Winter 2021/2022 – Engaged with user groups and key stakeholders and drafted the PSP
- Initial outreach to user groups and engagement on the PSP consultation process and key components of the PSP began.
- Ongoing discussions with brand owners/retailers took place.
- The ag waste study was completed.
- Key components of the PSP were mapped out
Spring 2022 – Consultations on the PSP
- One-on-one outreach with brand owners/retailers, collection sites, government officials and user groups took place in order to generate feedback into the PSP.
August/September 2022 – Consultations on the PSP continue
- Draft 1 of the PSP was submitted to the Department of Environment, Energy and Climate Action
- Draft 2 of the PSP was made available for stakeholder input. Comments are due by October 17, 2022.
October 2022 – Submission of the PSP
- Submission of Draft 3 of the PSP for final government feedback and approval.
November & December 2022 – Prepare for the start of the PSP
- Prepare collection sites for the transition of pilots to permanent programs.
- Onboarding of brand owners/retailers.
- Farmer education and awareness on potential new programs and requirements.
To stay up to date on this process, please join our mailing list or connect with Kim Timmer at 877-622-4460 ext. 2229.
What is an ‘agricultural plastic product?
What is an ‘agricultural plastic product?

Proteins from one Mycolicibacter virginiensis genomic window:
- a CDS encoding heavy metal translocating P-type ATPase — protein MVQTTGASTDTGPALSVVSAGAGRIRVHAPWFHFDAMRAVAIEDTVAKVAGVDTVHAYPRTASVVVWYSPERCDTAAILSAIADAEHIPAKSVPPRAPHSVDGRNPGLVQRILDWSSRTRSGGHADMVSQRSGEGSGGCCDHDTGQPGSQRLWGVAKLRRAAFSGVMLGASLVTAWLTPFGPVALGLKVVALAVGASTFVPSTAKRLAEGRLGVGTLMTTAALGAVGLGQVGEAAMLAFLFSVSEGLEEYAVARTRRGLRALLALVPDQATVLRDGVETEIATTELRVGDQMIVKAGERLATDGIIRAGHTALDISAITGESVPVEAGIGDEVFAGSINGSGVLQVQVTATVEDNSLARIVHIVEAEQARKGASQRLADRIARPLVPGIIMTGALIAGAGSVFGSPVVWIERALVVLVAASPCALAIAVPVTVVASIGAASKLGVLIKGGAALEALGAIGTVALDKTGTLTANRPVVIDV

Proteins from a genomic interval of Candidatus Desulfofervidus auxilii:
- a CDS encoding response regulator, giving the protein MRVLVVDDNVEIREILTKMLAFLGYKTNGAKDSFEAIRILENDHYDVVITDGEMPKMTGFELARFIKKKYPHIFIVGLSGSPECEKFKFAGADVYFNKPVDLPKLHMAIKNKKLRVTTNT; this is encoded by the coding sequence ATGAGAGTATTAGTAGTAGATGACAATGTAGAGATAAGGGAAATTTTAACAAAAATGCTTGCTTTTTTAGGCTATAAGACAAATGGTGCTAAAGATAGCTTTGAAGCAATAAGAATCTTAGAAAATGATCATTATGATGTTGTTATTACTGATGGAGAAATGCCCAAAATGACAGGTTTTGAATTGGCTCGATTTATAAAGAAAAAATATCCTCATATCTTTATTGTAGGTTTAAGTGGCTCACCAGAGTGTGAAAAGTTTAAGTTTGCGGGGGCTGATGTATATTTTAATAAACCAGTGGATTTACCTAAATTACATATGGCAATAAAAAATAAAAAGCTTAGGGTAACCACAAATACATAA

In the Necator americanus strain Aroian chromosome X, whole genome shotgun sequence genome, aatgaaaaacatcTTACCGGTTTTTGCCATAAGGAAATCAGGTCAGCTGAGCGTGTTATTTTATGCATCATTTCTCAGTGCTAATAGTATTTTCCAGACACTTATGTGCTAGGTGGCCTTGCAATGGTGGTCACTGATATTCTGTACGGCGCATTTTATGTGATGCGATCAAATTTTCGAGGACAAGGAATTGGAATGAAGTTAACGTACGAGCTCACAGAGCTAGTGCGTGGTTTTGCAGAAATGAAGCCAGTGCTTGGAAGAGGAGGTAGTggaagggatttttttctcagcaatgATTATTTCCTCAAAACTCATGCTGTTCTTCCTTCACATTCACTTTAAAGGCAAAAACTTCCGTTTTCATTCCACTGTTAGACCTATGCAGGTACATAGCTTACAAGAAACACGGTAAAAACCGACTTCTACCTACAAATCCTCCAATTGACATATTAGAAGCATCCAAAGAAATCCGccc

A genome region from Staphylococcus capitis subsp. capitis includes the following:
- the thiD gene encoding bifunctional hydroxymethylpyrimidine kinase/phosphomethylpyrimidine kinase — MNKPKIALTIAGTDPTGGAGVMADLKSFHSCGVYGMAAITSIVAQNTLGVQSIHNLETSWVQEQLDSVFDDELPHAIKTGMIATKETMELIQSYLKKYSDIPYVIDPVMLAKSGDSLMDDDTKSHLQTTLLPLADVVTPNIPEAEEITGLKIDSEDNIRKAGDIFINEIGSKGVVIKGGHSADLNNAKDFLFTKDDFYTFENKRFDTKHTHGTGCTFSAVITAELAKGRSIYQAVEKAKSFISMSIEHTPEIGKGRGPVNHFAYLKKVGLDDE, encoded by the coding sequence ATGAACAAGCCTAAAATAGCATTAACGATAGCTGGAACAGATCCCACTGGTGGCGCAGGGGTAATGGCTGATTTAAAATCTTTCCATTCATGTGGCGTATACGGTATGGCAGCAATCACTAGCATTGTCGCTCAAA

According to the regulatory amendments, an “agricultural plastic product” means a product manufactured for use in the agricultural industry and includes:
(i) low density polyethylene grain and silage bags, silage bunker covers and tarps,
(ii) low density polyethylene bale and silage wrap, and
(iii) polypropylene twine;
(iv) low density polyethylene or polypropylene bags, and paper bags, whether lined with plastic or other material or not, used for seed, pesticide and fertilizer,
(v) high density polyethylene containers of up to 23 litres in capacity for pesticide and fertilizer, and
(vi) bulk liquid transport products in sizes of 23 litres and greater used for pesticide and fertilizer.
The intention of the regulation is to capture all pesticide/fertilizer/seed containers & bags, films that are used for the storing of feed and baler twine.
I’m not sure if the product/ag plastic that I supply into PEI is impacted by the Regulation. What is my next step?
Contact Kim Timmer with your inquiry.
A key part of Cleanfarms’ PSP development process looks at ensuring that accurate definitions, inclusions and exclusions are in place for ‘agricultural plastic products.’
How much is this going to cost PEI farmers?
There is a financial aspect to delivering recycling programs and PEI farmers will likely see some sort of Environmental Handling Fee on certain products starting December 2022. Please see section 6 of the draft PSP for more information.
Do these types of regulatory obligations on ‘agricultural plastic products’ exist elsewhere in Canada?
Yes. More and more provinces have introduced or are introducing similar obligations. Obligations exist in Saskatchewan (grain bags (since 2018), Manitoba (containers (since 2011), grain bags and twine (starting 2021)), and Quebec (containers (since 2012)).
Do these obligations impact suppliers who do business in New Brunswick and Nova Scotia?
No. The regulatory impact impacts supply into Prince Edward Island only.